CD Review of The True False Identity by T Bone Burnett

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The True False Identity
starstarstarno starno star Label: Columbia/DMZ
Released: 2006
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You may never have heard of him, but T Bone Burnett has had one hell of a career. As a recording artist, he’s strictly cult stuff – the kind of performer whose name elicits either blank stares or rabid mouth-frothing, with almost nothing in between – but as a producer, he boasts the kind of cachet and platinum résumé that can make or break a project.

It’s this kind of status that allows an artist to take his time making an album – in The True False Identity’s case, fourteen years – and also affords the luxury of largely foregoing commercial concerns. After all, when the label releasing your new record is your own Columbia-distributed imprint, and said imprint sold approximately fourteen billion copies of the “O Brother, Where Art Thou?” soundtrack you produced a few years ago, you can afford to take at least one eye off the bottom line.

Which is a good thing, because Burnett – aside from being perhaps the unlikeliest-looking “T Bone” anywhere on the planet – is a cult artist for a reason. Several reasons, actually: His reedy vocals are an acquired taste, his choice of subject matter can be a tad idiosyncratic, and his songs have a tendency to try and skate by on smarts and/or vibe rather than a genuinely compelling overall package.

Age has seasoned his vocals nicely, but reasons two and three remain major elements of Burnett’s eighth album, which is why it’s already provoked an avalanche of rapturous praise from members of the cult (many of whom are, naturally, music critics), but is unlikely to do much in terms of expanding the ranks.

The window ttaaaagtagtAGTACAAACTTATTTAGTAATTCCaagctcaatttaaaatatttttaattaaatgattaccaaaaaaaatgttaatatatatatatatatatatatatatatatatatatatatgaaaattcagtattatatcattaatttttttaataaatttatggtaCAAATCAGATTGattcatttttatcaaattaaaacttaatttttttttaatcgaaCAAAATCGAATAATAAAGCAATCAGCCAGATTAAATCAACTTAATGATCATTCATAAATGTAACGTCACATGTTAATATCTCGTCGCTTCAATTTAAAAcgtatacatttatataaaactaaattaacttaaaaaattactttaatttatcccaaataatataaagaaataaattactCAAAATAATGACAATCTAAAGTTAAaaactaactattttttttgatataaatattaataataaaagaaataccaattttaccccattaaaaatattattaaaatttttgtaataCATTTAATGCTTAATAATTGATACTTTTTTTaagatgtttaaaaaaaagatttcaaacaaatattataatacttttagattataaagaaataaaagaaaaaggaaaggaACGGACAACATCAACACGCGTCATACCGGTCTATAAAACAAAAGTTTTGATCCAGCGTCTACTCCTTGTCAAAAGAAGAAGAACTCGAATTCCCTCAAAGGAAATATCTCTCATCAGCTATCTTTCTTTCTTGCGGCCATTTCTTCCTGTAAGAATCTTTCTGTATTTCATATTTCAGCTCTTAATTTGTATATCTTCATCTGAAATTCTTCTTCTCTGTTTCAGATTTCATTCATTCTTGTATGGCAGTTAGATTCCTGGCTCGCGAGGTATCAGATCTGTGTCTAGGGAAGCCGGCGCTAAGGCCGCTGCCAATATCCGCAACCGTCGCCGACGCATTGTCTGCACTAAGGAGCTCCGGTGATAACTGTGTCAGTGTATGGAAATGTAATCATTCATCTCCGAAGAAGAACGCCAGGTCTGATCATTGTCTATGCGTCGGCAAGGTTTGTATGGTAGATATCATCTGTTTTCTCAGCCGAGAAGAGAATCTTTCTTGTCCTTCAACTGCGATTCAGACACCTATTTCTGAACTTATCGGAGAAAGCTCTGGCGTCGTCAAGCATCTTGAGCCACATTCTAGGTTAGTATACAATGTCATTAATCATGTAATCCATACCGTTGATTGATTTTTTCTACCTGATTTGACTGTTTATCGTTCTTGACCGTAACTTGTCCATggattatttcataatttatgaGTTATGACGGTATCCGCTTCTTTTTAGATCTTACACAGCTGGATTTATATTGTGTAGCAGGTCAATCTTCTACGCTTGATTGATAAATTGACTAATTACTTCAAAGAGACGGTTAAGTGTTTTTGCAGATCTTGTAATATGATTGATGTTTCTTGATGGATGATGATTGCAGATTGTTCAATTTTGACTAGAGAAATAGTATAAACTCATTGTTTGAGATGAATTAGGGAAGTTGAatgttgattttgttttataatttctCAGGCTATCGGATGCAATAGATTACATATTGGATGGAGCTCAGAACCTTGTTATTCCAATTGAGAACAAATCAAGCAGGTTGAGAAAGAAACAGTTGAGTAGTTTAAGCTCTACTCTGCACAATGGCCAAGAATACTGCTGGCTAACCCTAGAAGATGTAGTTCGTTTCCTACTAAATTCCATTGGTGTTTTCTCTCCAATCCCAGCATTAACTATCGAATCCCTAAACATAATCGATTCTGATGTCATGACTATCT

This is all well and good – Identity isn’t a bad album, not at all, and even if it doesn’t sell a single copy, Burnett ain’t going broke – but for those who have eyed with skepticism the heap of palm fronds at his feet, it raises the question: What’s the big deal?

It’s solidly produced, of course, which actually helps to underline the album’s main flaw. Like most Burnett productions, it boasts a warm, cohesive sound – one ideally employed in service of equally cohesive songs. And there’s the rub: though each of Identity’s 12 tracks enjoys a sprinkling of genius, they also have a tendency to run out of gas distractingly early. Take, for example, “Every Time I Feel the Shift,” which opens with this brilliant first verse:

If we were to pass an eleventh commandment
In twenty years, people would be shocked to learn
That there had once been only ten
And wouldn’t care if there had been

It’s all the more disappointing, then, that the song proceeds to wander off into a series of non sequiturs before finally dissolving into a seemingly endless chant of “We’re marching off to Zion, the beautiful city of God.” And so it goes throughout the album. Burnett has some genuinely trenchant commentary to offer – be it on love, the human condition, or life in 21st-century America – but his ideas are either left undeveloped or ground into dust.

Still, though, in terms of albums released by recording artists-turned producers-turned recording artists, The True False Identity beats, say, Jeff Lynne’s Armchair Theatre hands down. Besides, you’ve got to give credit to anybody who thinks to rhyme “nature” with “nomenclature.”

~Jeff Giles